Posted 07 April 2013
Miracle Magnesium / Platinum Lifestyle Products / Bodydetox continues to scam consumers, in spite of ASA rulings. Here the ASA rules again against this major scam.
See also this posting regarding the owner of the company, Marcelle du Plessis, and how some of the products are made in unsterile and unacceptable conditions [opens in new window]
|Miracle Magnesium / R Jobson / 21307|
Ruling of the : ASA Directorate
In the matter between:
Professor Roy Jobson Complainant(s)/Appellant(s)
Platinum Lifestyle Products cc Respondent
19 Mar 2013
Professor Jobson lodged a consumer complaint against the respondent’s print advertisement appearing in the Vrouekeur Magazine during November 2012.
The advertisement is headed “Miracle Magnesium Magnesium van die DOOIE SEE” (Miracle Magnesium Magnesium from the DEAD SEE). It proposes that people with diabetes may have lower magnesium levels, and that Magnesium is vital for regulating blood sugar and the prevention of calcification of blood vessels. The claims is also made that this product is the best type of Magnesium for internal absorption because it provides more Magnesium per millilitre than the tablet form.
It further contains some photographs of people suffering from Diabetes, Psoriasis, Swollen feet as well as an image of a slender lady with the words “Gewigsverlies” (Weight loss).
It then lists several medical conditions with a tick next to each as well as two testimonials, one (from an “A Strauss”) claiming that the product resulted in lowered blood pressure, and another (from an “W Pretorius”) claiming that the product resulted in her tumour shrinking.
In essence, the complainant submitted that the advertisementoversimplifies and confuses the role that Magnesium plays when ingested by humans. He explained that Magnesium is not very well absorbed from the intestinal tract, it usually only acts as a mild laxative. However, the complainant has not seen any evidence that taking Magnesium orally has efficacy for all the conditions listed in the advertisement. He also argued why several of the other claims made in the advertisement require substantiation.
In addition, he explained that “According to the provisions of Clause 10 of Section II of the Code of Advertising Practice of the ASA, signed, dated copies of these testimonials should be made available to the ASA for inspection as well as all the other applicable aspects of Clause 10”.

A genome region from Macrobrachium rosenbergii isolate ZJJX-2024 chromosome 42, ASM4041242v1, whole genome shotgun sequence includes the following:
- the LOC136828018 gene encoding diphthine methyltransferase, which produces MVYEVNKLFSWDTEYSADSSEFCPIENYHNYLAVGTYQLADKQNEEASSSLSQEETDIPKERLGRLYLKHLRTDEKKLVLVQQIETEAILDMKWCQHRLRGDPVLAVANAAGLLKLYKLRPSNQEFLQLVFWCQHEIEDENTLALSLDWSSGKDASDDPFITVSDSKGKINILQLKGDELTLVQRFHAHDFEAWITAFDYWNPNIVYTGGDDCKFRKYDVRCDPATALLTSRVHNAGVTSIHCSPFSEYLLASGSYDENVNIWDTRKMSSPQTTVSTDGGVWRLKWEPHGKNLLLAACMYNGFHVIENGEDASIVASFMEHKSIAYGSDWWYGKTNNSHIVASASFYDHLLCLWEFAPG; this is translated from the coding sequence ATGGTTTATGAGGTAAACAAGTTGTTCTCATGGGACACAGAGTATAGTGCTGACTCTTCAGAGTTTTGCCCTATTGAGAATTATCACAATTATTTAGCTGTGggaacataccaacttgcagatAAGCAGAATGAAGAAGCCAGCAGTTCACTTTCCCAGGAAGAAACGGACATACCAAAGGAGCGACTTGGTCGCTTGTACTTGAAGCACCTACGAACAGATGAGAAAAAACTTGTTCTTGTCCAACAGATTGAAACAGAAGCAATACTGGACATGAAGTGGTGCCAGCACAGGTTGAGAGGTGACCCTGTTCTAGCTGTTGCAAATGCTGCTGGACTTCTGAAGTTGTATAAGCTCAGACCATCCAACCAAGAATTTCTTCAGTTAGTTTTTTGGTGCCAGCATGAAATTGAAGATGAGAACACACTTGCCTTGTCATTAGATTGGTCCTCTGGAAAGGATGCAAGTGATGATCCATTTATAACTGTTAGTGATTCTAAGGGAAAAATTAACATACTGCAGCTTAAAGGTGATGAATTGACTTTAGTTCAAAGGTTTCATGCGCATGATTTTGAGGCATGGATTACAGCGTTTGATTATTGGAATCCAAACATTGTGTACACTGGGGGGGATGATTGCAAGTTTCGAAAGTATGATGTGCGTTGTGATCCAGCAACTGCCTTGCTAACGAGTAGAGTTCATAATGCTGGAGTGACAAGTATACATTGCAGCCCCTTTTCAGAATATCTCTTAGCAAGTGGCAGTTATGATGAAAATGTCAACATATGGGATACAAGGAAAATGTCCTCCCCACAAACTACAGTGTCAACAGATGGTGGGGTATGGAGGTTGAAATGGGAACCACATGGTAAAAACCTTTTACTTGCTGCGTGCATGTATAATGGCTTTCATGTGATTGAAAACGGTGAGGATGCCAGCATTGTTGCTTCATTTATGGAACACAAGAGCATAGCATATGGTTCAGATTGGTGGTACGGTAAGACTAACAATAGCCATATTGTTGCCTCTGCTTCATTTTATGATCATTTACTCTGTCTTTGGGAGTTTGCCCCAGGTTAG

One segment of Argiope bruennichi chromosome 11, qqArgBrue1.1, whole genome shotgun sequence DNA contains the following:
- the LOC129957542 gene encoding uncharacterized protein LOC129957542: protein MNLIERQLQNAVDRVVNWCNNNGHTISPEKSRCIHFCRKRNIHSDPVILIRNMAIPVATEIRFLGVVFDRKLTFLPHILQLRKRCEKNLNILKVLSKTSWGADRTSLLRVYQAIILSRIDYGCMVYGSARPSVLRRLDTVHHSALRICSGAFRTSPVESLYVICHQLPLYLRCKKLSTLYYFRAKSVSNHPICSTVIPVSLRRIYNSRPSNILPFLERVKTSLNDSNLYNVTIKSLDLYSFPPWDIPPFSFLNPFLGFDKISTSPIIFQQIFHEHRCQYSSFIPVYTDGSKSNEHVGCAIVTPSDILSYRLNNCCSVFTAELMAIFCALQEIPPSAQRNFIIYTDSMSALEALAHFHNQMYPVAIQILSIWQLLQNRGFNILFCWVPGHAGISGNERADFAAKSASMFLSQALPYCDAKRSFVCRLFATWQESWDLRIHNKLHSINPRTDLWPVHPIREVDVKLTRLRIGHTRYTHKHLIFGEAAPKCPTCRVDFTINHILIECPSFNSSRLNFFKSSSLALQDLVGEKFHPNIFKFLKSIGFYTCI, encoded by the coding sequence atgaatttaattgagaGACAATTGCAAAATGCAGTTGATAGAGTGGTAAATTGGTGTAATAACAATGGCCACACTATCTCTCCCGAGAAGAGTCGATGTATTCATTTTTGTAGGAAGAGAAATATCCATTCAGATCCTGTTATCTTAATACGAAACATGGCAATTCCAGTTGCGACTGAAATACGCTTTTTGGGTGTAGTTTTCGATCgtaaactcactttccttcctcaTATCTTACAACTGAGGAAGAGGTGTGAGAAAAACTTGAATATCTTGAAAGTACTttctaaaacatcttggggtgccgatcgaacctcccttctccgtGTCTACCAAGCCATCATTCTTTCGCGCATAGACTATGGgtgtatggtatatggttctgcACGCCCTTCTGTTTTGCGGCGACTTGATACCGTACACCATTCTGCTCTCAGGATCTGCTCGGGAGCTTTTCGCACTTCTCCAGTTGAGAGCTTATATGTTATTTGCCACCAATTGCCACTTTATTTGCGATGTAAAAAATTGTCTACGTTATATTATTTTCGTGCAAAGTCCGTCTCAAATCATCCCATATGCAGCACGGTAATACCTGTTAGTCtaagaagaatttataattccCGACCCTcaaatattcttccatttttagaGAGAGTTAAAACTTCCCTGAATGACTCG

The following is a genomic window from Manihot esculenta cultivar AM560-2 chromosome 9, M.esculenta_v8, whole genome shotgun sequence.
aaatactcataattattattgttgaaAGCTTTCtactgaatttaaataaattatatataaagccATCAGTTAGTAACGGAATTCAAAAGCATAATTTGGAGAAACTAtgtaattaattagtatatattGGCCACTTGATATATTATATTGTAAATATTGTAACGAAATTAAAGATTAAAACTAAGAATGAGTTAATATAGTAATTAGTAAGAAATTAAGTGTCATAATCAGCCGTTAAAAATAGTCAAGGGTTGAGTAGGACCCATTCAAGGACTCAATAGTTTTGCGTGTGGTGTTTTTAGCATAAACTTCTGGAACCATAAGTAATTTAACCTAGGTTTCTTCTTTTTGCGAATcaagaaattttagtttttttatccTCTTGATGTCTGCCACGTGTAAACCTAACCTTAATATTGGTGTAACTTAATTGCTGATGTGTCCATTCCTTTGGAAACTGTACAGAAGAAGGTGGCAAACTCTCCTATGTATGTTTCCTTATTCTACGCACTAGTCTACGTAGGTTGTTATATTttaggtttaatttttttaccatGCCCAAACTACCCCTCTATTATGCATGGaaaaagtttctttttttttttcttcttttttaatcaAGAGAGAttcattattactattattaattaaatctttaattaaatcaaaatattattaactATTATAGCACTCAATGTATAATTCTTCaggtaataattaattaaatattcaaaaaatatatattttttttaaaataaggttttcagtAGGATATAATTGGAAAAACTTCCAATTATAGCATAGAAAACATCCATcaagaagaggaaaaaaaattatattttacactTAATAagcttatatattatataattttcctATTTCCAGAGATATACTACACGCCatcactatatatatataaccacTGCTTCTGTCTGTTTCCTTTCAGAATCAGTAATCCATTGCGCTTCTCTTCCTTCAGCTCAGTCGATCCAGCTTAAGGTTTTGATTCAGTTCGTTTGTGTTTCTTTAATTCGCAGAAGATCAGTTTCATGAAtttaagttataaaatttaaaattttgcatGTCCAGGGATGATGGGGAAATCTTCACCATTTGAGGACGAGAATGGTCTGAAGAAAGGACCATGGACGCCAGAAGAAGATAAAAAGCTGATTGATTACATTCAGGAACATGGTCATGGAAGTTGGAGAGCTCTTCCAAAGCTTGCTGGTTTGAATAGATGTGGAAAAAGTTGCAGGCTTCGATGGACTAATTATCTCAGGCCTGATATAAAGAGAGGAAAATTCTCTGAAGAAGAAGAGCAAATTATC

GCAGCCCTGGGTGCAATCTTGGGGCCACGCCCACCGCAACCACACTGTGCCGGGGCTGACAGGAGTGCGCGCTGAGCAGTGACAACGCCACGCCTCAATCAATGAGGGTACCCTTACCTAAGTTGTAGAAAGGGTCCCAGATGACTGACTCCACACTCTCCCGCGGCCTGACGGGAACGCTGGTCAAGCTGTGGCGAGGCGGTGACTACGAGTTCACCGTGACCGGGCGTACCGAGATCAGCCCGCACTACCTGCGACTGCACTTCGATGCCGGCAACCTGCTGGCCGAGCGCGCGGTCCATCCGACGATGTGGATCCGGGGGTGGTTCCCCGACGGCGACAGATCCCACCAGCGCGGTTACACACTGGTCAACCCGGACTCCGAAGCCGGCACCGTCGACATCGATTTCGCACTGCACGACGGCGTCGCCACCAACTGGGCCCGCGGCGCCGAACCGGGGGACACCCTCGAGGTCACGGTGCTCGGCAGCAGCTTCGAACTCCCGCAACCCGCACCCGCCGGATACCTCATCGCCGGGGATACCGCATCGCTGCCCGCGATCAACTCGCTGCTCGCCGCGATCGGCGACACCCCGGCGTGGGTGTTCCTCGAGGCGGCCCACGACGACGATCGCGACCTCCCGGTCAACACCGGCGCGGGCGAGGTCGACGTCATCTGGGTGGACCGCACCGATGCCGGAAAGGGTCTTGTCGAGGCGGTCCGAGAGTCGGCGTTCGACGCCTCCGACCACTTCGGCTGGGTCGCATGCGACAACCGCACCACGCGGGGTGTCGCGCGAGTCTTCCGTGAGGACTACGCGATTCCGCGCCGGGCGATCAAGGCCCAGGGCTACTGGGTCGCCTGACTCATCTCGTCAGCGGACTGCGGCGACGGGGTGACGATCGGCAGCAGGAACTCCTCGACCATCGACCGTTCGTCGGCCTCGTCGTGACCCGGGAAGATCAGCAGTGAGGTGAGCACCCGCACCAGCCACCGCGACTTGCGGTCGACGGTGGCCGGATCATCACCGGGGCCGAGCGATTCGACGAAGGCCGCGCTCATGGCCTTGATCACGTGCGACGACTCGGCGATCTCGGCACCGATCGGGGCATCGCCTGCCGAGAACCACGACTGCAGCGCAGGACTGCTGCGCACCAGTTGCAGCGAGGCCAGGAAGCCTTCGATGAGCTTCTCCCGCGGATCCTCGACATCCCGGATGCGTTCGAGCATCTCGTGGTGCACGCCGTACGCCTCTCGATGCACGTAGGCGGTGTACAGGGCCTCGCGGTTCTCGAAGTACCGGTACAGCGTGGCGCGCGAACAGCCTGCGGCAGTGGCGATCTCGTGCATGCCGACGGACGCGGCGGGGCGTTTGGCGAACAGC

He concludes that for all the reasons articulated in his complaint, the product should be regarded as anything but miraculous, and the very name could be considered misleading.
RELEVANT CLAUSE OF THE CODE OF ADVERTISING PRACTICE
The complainant identified Clause 10 of Section II in his complaint.
All reasonable attempts were made by the ASA Directorate to elicit a response from the advertiser, but the advertiser failed to respond.
ASA DIRECTORATE RULING
The ASA Directorate considered all the relevant documentation submitted by the respective parties.
At the outset it is noted that the Directorate can only investigate a complaint within the parameters and grounds set out by a complainant. In addition, when a complainant specifically identifies a particular provision of the Code to which the complaint relates, the Directorate is compelled to limit its investigations in terms of those provisions only.
In its correspondence to the respondent, the Directorate explained that it would “… consider the complaint in terms of the clauses identified by the complainant”. The only clause identified by the complainant, was Clause 10 of Section II (Testimonials). While the complainant alluded to the fact that the advertisement was misleading and unsubstantiated, he did not identify clauses that relates to these concerns. The Directorate will therefore only consider the provisions of the Code specifically identified by the complainant.
Clause 10 of Section II states, inter alia, that “Advertisers and their agencies should hold ready for inspection by the ASA, copies of any testimonials used in advertising. Such copies should be signed and dated by the persons providing the testimonials and should confirm what is said in any advertisement”.
The advertisement contains two testimonials, one from “A Strauss” and one from “W Pretorius”. The testimonials allege that this product has resulted in a significant reduction in blood pressure (for A Strauss) and tumour shrinkage (for W Pretorius). Despite the complainant’s specific reference to the requirement for signed and dated copies, however, the respondent did not provide any.
As a result, the testimonials used in this advertisement are in breach of Clause 10 of Section II of the Code, as the Directorate has not been provided with any evidence of their authenticity.
The respondent is therefore instructed to:
Withdraw these testimonials from its advertising,
Ensure that it takes action to withdraw these testimonials with immediate effect from the date of this ruling,
Ensure that the testimonials are withdrawn within the deadlines stipulated in Clause 15.3 of the Procedural Guide, and
Not use these testimonials again in future.
The complaint is upheld.
Given that an adverse ruling has been made in the absence of a response, the Directorate will issue an Ad Alert to its members asking them not to accept the advertisement in question again in future.